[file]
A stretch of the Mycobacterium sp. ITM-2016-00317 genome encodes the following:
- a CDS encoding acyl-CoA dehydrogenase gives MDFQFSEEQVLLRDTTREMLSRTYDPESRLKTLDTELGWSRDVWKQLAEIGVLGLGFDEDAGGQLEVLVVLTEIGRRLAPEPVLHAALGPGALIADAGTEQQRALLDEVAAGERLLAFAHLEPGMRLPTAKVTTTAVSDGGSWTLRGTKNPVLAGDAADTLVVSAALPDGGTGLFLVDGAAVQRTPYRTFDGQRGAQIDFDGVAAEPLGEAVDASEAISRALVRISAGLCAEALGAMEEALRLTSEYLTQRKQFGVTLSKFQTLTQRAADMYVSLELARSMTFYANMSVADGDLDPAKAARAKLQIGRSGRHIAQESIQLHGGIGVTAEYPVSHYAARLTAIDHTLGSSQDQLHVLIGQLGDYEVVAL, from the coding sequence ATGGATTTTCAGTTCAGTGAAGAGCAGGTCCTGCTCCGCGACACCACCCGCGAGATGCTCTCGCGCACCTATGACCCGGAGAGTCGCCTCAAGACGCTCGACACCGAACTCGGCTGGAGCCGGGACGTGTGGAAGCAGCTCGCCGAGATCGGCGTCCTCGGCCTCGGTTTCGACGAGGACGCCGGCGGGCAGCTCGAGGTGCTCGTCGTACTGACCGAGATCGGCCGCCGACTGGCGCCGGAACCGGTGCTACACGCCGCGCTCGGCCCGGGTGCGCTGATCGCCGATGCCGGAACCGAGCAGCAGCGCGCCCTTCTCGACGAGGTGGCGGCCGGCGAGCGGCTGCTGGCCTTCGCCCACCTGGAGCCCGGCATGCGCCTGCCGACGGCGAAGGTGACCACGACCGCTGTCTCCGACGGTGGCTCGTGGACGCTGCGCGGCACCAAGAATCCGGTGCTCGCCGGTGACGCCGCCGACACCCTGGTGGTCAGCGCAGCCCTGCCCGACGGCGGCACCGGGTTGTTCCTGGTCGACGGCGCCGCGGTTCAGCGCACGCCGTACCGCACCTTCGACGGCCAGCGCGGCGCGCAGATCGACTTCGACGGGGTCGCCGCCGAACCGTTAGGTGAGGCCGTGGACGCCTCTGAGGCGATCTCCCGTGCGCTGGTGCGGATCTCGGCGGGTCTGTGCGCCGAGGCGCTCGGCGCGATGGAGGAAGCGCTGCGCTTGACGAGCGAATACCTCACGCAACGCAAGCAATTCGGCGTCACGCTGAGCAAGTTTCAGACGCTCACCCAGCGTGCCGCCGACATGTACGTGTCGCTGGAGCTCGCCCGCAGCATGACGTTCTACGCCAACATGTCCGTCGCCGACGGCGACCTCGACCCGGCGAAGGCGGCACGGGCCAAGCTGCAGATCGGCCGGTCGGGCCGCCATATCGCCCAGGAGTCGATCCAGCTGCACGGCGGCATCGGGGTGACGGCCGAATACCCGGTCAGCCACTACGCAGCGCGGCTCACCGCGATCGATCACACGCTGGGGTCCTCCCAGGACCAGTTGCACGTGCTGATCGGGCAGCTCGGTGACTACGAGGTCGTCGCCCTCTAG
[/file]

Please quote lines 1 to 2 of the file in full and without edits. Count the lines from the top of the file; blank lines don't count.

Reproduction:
A stretch of the Mycobacterium sp. ITM-2016-00317 genome encodes the following:
- a CDS encoding acyl-CoA dehydrogenase gives MDFQFSEEQVLLRDTTREMLSRTYDPESRLKTLDTELGWSRDVWKQLAEIGVLGLGFDEDAGGQLEVLVVLTEIGRRLAPEPVLHAALGPGALIADAGTEQQRALLDEVAAGERLLAFAHLEPGMRLPTAKVTTTAVSDGGSWTLRGTKNPVLAGDAADTLVVSAALPDGGTGLFLVDGAAVQRTPYRTFDGQRGAQIDFDGVAAEPLGEAVDASEAISRALVRISAGLCAEALGAMEEALRLTSEYLTQRKQFGVTLSKFQTLTQRAADMYVSLELARSMTFYANMSVADGDLDPAKAARAKLQIGRSGRHIAQESIQLHGGIGVTAEYPVSHYAARLTAIDHTLGSSQDQLHVLIGQLGDYEVVAL, from the coding sequence ATGGATTTTCAGTTCAGTGAAGAGCAGGTCCTGCTCCGCGACACCACCCGCGAGATGCTCTCGCGCACCTATGACCCGGAGAGTCGCCTCAAGACGCTCGACACCGAACTCGGCTGGAGCCGGGACGTGTGGAAGCAGCTCGCCGAGATCGGCGTCCTCGGCCTCGGTTTCGACGAGGACGCCGGCGGGCAGCTCGAGGTGCTCGTCGTACTGACCGAGATCGGCCGCCGACTGGCGCCGGAACCGGTGCTACACGCCGCGCTCGGCCCGGGTGCGCTGATCGCCGATGCCGGAACCGAGCAGCAGCGCGCCCTTCTCGACGAGGTGGCGGCCGGCGAGCGGCTGCTGGCCTTCGCCCACCTGGAGCCCGGCATGCGCCTGCCGACGGCGAAGGTGACCACGACCGCTGTCTCCGACGGTGGCTCGTGGACGCTGCGCGGCACCAAGAATCCGGTGCTCGCCGGTGACGCCGCCGACACCCTGGTGGTCAGCGCAGCCCTGCCCGACGGCGGCACCGGGTTGTTCCTGGTCGACGGCGCCGCGGTTCAGCGCACGCCGTACCGCACCTTCGACGGCCAGCGCGGCGCGCAGATCGACTTCGACGGGGTCGCCGCCGAACCGTTAGGTGAGGCCGTGGACGCCTCTGAGGCGATCTCCCGTGCGCTGGTGCGGATCTCGGCGGGTCTGTGCGCCGAGGCGCTCGGCGCGATGGAGGAAGCGCTGCGCTTGACGAGCGAATACCTCACGCAACGCAAGCAATTCGGCGTCACGCTGAGCAAGTTTCAGACGCTCACCCAGCGTGCCGCCGACATGTACGTGTCGCTGGAGCTCGCCCGCAGCATGACGTTCTACGCCAACATGTCCGTCGCCGACGGCGACCTCGACCCGGCGAAGGCGGCACGGGCCAAGCTGCAGATCGGCCGGTCGGGCCGCCATATCGCCCAGGAGTCGATCCAGCTGCACGGCGGCATCGGGGTGACGGCCGAATACCCGGTCAGCCACTACGCAGCGCGGCTCACCGCGATCGATCACACGCTGGGGTCCTCCCAGGACCAGTTGCACGTGCTGATCGGGCAGCTCGGTGACTACGAGGTCGTCGCCCTCTAG